The first thing Spike Lee did after walking onstage Saturday was to request a moment of silence from the audience — “for Heather and her family.”
The second thing Lee did was clarify his presence at the Virginia Film Festival.
“I got this invitation and accepted it before Aug. 12,” Lee said. He went on to say he didn’t want anyone thinking of him as a “northern rabble-rouser,” describing his own roots in Virginia and elsewhere in the South. “There are some connections here,” Lee said.
It was 1:30 p.m. and the Paramount Theater was packed with people excited to see Lee’s classic documentary “4 Little Girls,” about a Birmingham church bombing and its title victims, and his new short film “I Can’t Breathe,” focusing on the Eric Garner footage. They were also eager to see the man himself.
Lee received a standing ovation when he first walked onstage, and continued to receive applause at various points throughout his talk with Maurice Wallace, associate professor and associate director of the Carter G. Woodson Institute for African-American and African Studies. As expected, the conversation between Wallace and Lee quickly turned to President Donald Trump.
“We’re in a very, very dangerous time here in the United States of America,” Lee said. “This guy has the nuclear code!”
“I hope it’s the case that they gave him the fake numbers,” Lee later joked.
That was Lee’s style throughout the interview — tackling a deadly serious topic with respect, but finding opportunity for humor when he could.
When Wallace asked him to give an introduction to “I Can’t Breathe,” Lee started to give a summary of his relevant film “Do the Right Thing.” “To those who haven’t seen it” he started, only to have an audience member shout, “I’ve seen it!”
“I’m not speaking just to you!” Lee said, shouting back without a moment’s hesitation.
He went on to describe “Do the Right Thing” as “a very difficult period in New York City,” then referenced a specific scene in which a character is strangled to death by a cop. “That’s a movie! This was real life,” he said, referring to Garner’s similar death by strangling.
Wallace and Lee also spent some time discussing the history of “4 Little Girls.”
Lee described the documentary as depicting “the heinous act of home-grown, American terrorism,” adding that, “when you’re killing people, you’re a terrorist.”
Lee then explained his focus on the grieving families of the girls in the documentary, particularly the mothers.
“I wanted to convey the pain, the loss … it never goes away,” he said.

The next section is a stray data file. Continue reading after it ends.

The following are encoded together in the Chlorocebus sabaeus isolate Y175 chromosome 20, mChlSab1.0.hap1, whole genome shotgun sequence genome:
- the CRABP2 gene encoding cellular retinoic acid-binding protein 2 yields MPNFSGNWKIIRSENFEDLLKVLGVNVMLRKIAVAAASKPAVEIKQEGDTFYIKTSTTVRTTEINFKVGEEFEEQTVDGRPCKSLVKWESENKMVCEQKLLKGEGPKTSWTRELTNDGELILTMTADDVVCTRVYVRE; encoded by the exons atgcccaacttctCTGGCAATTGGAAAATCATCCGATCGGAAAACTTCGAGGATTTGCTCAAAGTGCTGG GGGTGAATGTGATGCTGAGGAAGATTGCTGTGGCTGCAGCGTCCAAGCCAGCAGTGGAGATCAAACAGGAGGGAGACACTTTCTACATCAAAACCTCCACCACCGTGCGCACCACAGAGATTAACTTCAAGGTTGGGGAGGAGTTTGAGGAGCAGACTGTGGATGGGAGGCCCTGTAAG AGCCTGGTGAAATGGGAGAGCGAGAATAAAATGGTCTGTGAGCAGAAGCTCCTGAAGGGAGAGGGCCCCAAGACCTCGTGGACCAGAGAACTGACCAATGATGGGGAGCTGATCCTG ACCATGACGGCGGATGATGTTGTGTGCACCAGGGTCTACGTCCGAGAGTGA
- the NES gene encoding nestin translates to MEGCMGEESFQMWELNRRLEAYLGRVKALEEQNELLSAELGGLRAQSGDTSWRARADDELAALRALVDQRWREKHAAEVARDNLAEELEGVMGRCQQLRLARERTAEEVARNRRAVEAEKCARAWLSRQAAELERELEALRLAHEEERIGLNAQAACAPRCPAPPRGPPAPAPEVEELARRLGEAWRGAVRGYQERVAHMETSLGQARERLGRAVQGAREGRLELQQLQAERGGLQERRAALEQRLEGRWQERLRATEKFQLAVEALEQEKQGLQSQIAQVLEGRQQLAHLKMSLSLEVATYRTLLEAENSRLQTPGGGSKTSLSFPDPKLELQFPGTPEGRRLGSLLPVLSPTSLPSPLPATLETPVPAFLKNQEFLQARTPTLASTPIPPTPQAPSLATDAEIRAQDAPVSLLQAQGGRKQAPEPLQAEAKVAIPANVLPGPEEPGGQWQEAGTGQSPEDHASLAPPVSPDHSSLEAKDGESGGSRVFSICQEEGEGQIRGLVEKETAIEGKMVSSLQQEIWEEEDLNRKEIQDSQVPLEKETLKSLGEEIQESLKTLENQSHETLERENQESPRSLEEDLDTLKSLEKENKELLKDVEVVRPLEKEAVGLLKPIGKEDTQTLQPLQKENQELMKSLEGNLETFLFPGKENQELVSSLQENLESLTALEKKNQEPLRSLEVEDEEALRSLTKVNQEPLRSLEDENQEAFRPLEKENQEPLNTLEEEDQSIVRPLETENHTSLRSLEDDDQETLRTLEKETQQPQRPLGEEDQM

When Wallace used the state of Birmingham, Ala. at the time to draw a parallel to the current situation in Charlottesville, Lee was quick to speak up.
“I don’t think Charlottesville’s anything like Birmingham was back then,” he said.
However, Lee then used this as a jumping-off point to address much of the audience.
“My white audience members,” Lee said. “We must get rid of these false narratives.”
Lee described the various ways in which America has a morally corrupt past, calling it a country “built upon genocide of Native Americans and slavery.”
“Your boy Thomas Jefferson was a slave owner,” Lee said. “Do not be defensive about that.”
Lee ended this address with a bold but common-sense statement.
“Let’s be honest,” he said. “If we don’t acknowledge the history of this country, we can’t move forward.”
Later in the talk, Lee felt the need to speak to another demographic of the audience.
“Parents — or grandparents, too — kill dreams more than anybody,” Lee said. “Don’t crush your children’s dreams.”
Wallace was comparatively quiet throughout the Q&A session, but also brought some humor to the conversation at times.
“If you don’t get to church tomorrow, it’s okay,” he said, referring to Lee’s speech as a “sermon.” “I’ll be in the back with a plate for collection.”
Lee had even more to say beyond the subjects of race and parenthood.
“Overnight success does not exist,” he said, at this point addressing the “new generation” in the audience. “If you’re not spending half a day on your craft, then you’re just messing around.”
He described his own craft and its recent fruits in the form of upcoming movie “Black Klansman.”
After a brief discussion of this project, Lee abruptly stood and addressed the audience with a simple farewell and “goodnight.” After shaking a few audience members’ hands, he left the stage to tremendous applause and shouts of, “We love you, Spike!”
Though Lee and Wallace’s talk was an event in itself, it was time for the actual screenings to begin. “I Can’t Breathe” is a short documentary with brief footage from “Do the Right Thing” added. The bulk of the film is comprised of an interview with Ramsey Orta, who filmed Eric Garner’s choking at the hands of police.
It was impressively, simply shot, clocking in at less than an hour, and contained incredible emotional power in its simplicity. The most memorable line from the film was when the interviewee asked Orta, “Why did [the police] do this?” Orta thought for a moment and responded, “power.”
After “I Can’t Breathe,” “4 Little Girls” was screened. Originally released in 1997, the documentary retained a disturbing resonance to the audience Saturday. “4 Little Girls” is everything a documentary should be, taking time to alternately focus on the individuals affected by the event and then the event itself in the larger context of Birmingham and the 1960s. The film went even further — namely, decades into the future — to detail the eventual, though tragically delayed incarceration of at least some of the KKK members responsible for the bombing.
By the time the event was officially over, some three and a half hours later, it is safe to say there were few dry eyes in the theater. Spike Lee came to Charlottesville for the first time in 24 years, and he more than lived up to expectations.